Pay DTT officially launched in Austria this week with the introduction of SimpliTV on Monday 15 April. The service is operated by Simpli Services, a subsidiary of Austrian broadcaster ORS, which already manages Austria's free DTT service. The launch of SimpliTV also marks the introduction of DVB-T2 technology in Austria, which allows for additional channels on DTT multiplexes, including HD content.
SimpliTV expands the free-to-air (FTA) DTT channel offering in Austria from eight to 19 if regional channels are included, and with free registration to SimpliTV includes HD versions of public channels ORF eins and ORF 2, and commercial channel Servus TV. In addition to the FTA channels, the consumer can choose to purchase a bouquet of 27 channels for a subscription fee of €10 per month or €110 per year. Of these pay channels, six are in HD. In order to receive the expanded number of terrestrial channels through SimpliTV, consumers must have a DVB-T2 set-top box or CI+ module, a TV suitable to receive DVB-T2 signals, and a DVB-T2 antenna. SimpliTV is at present only available in urban areas in Austria. The standard DVB-T terrestrial service will continue to be offered alongside SimpliTV, increasing the total DTT multiplexes in Austria to six. Free DTT launched in Austria in late 2006.
SimpliTV enters a fairly fragmented pay TV landscape, largely due to geographical reasons preventing one single company from assuming a dominant position. Nevertheless, SimpliTV will still face competition from a cable market led by Liberty Global's UPC, which had 535,300 subscribers at Q4 2012 and recently announced the dropping of encryption on 49 basic level digital channels. Aside from cable, pay TV in Austria comprises a steadily increasing subscriber base for IPTV from Telekom Austria's A1 service, and the presence of Sky Deutschland and the M7 Group's AustriaSat in the satellite market. Altogether, IHS Screen Digest estimates that pay TV represents around 52 per cent of TV households in Austria. This suggests that there is a significant segment of the TV market in Austria that SimpliTV may be able to take advantage of. However, since SimpliTV is not yet available in the rural areas out of the footprints of pay TV operators, at present there may be somewhat limited room for expansion of DTT households. If coverage of the new multiplexes is extended to include these areas, this may become more of a reality.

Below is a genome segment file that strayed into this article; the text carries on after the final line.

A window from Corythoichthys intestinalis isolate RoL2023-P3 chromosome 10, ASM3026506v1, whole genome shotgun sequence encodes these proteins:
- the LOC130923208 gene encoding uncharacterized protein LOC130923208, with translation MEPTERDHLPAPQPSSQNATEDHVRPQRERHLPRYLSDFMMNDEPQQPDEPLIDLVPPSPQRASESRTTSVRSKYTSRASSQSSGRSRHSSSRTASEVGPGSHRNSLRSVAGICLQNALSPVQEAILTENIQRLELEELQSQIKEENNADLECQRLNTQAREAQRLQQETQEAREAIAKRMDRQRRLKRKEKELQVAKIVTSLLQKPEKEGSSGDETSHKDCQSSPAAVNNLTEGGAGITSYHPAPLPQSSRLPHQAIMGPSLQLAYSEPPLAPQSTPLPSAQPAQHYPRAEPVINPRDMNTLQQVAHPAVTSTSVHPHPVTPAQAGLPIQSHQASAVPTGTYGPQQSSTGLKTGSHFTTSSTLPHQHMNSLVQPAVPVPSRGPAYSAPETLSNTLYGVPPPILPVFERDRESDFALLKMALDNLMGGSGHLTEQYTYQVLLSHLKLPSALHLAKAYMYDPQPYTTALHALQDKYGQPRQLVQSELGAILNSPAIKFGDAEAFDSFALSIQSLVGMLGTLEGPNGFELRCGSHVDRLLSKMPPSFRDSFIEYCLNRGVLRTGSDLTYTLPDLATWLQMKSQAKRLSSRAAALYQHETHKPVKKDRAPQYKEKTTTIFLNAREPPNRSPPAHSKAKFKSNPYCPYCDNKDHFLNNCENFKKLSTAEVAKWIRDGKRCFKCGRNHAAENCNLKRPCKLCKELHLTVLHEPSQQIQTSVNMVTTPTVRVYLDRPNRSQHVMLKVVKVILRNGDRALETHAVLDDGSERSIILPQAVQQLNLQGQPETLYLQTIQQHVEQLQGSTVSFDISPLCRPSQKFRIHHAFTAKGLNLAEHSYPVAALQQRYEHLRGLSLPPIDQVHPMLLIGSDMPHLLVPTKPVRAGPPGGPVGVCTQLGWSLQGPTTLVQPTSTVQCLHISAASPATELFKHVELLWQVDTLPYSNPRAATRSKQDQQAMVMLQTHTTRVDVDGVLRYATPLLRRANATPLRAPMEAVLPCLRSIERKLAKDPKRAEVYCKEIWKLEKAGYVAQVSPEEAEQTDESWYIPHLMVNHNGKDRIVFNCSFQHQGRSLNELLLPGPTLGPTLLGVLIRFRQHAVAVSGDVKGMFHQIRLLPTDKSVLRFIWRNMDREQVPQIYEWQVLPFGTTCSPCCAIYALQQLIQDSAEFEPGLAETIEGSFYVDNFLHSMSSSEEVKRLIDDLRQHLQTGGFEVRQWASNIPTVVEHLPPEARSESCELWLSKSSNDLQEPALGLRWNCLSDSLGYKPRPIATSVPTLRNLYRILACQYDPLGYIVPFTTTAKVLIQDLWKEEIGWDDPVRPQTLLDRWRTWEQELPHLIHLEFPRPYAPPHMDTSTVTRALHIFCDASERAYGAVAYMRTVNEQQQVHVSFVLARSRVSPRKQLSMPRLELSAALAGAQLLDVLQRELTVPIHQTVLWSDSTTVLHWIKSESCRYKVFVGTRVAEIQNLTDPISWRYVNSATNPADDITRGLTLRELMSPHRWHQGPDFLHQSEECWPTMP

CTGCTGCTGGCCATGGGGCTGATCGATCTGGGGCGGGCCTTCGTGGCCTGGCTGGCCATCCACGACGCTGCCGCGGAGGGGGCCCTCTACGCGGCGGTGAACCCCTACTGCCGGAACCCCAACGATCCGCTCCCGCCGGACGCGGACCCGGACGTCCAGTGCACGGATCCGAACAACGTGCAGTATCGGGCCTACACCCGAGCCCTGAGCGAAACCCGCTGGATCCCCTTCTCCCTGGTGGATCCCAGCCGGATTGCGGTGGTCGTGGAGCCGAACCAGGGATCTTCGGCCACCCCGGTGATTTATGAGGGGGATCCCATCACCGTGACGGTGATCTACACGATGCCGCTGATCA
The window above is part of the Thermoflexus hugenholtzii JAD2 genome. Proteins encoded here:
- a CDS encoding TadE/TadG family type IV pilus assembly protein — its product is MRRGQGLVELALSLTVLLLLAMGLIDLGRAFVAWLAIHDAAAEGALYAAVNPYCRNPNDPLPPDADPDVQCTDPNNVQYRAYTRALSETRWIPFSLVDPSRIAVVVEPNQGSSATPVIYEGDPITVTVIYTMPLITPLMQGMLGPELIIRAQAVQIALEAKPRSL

One opportunity for SimpliTV may lie in analogue cable households, which represented approximately 20 per cent of Austrian TV households at the end of 2012, mostly from small, regional cable operators. With pressure for analogue cable households to switch to digital likely to mount following 2011's analogue terrestrial switch-off, SimpliTV's relatively inexpensive channel offering with HD content may signify an attractive alternative. UPC's dropping of encryption of basic digital channels may have a slight dampening effect on this, but this would depend on whether analogue subscribers have technology supporting digital cable. Furthermore, removing UPC, analogue cable still accounts for around 15 per cent of TV households in Austria.
Simpli TV could also be appealing to Austria's many free satellite households and to households considering a budget pay TV service on secondary TV sets. Another small catchment area may come from free DTT households with 'old' DVB-T technology. At present, households using ORS's free service on primary or secondary set represent around 12 per cent of total TV households - a figure which has stayed fairly constant since 2008. The likeliness of SimpliTV increasing DTT penetration in Austria will depend on the ease of transmitting DVB-T2 signals, the speed and volume at which DVB-T2 equipment can be distributed, and the price of such technology.